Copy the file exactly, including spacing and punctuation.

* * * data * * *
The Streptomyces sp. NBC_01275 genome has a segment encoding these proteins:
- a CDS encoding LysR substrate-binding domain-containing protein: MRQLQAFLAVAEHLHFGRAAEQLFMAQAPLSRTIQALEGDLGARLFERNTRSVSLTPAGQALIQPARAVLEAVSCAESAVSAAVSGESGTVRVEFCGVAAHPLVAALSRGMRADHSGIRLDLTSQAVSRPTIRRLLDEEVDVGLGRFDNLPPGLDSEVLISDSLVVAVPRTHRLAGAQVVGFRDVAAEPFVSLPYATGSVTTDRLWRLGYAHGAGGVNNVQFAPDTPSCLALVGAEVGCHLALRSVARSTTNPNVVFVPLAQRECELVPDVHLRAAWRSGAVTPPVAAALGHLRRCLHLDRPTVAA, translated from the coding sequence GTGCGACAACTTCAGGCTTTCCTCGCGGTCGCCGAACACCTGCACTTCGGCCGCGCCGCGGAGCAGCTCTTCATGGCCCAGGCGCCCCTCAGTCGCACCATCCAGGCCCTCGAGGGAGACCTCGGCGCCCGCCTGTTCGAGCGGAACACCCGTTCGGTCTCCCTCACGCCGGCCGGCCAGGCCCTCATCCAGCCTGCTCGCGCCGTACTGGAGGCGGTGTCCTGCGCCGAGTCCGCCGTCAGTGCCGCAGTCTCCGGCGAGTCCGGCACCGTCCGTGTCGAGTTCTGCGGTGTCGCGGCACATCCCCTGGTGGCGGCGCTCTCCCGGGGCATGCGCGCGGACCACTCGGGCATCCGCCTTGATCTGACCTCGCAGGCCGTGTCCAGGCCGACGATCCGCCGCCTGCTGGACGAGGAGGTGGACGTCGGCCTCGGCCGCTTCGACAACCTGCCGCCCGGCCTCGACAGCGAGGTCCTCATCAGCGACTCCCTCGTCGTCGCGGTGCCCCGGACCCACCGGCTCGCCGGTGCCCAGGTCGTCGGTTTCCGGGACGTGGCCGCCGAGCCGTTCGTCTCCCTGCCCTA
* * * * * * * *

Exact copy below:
The Streptomyces sp. NBC_01275 genome has a segment encoding these proteins:
- a CDS encoding LysR substrate-binding domain-containing protein: MRQLQAFLAVAEHLHFGRAAEQLFMAQAPLSRTIQALEGDLGARLFERNTRSVSLTPAGQALIQPARAVLEAVSCAESAVSAAVSGESGTVRVEFCGVAAHPLVAALSRGMRADHSGIRLDLTSQAVSRPTIRRLLDEEVDVGLGRFDNLPPGLDSEVLISDSLVVAVPRTHRLAGAQVVGFRDVAAEPFVSLPYATGSVTTDRLWRLGYAHGAGGVNNVQFAPDTPSCLALVGAEVGCHLALRSVARSTTNPNVVFVPLAQRECELVPDVHLRAAWRSGAVTPPVAAALGHLRRCLHLDRPTVAA, translated from the coding sequence GTGCGACAACTTCAGGCTTTCCTCGCGGTCGCCGAACACCTGCACTTCGGCCGCGCCGCGGAGCAGCTCTTCATGGCCCAGGCGCCCCTCAGTCGCACCATCCAGGCCCTCGAGGGAGACCTCGGCGCCCGCCTGTTCGAGCGGAACACCCGTTCGGTCTCCCTCACGCCGGCCGGCCAGGCCCTCATCCAGCCTGCTCGCGCCGTACTGGAGGCGGTGTCCTGCGCCGAGTCCGCCGTCAGTGCCGCAGTCTCCGGCGAGTCCGGCACCGTCCGTGTCGAGTTCTGCGGTGTCGCGGCACATCCCCTGGTGGCGGCGCTCTCCCGGGGCATGCGCGCGGACCACTCGGGCATCCGCCTTGATCTGACCTCGCAGGCCGTGTCCAGGCCGACGATCCGCCGCCTGCTGGACGAGGAGGTGGACGTCGGCCTCGGCCGCTTCGACAACCTGCCGCCCGGCCTCGACAGCGAGGTCCTCATCAGCGACTCCCTCGTCGTCGCGGTGCCCCGGACCCACCGGCTCGCCGGTGCCCAGGTCGTCGGTTTCCGGGACGTGGCCGCCGAGCCGTTCGTCTCCCTGCCCTA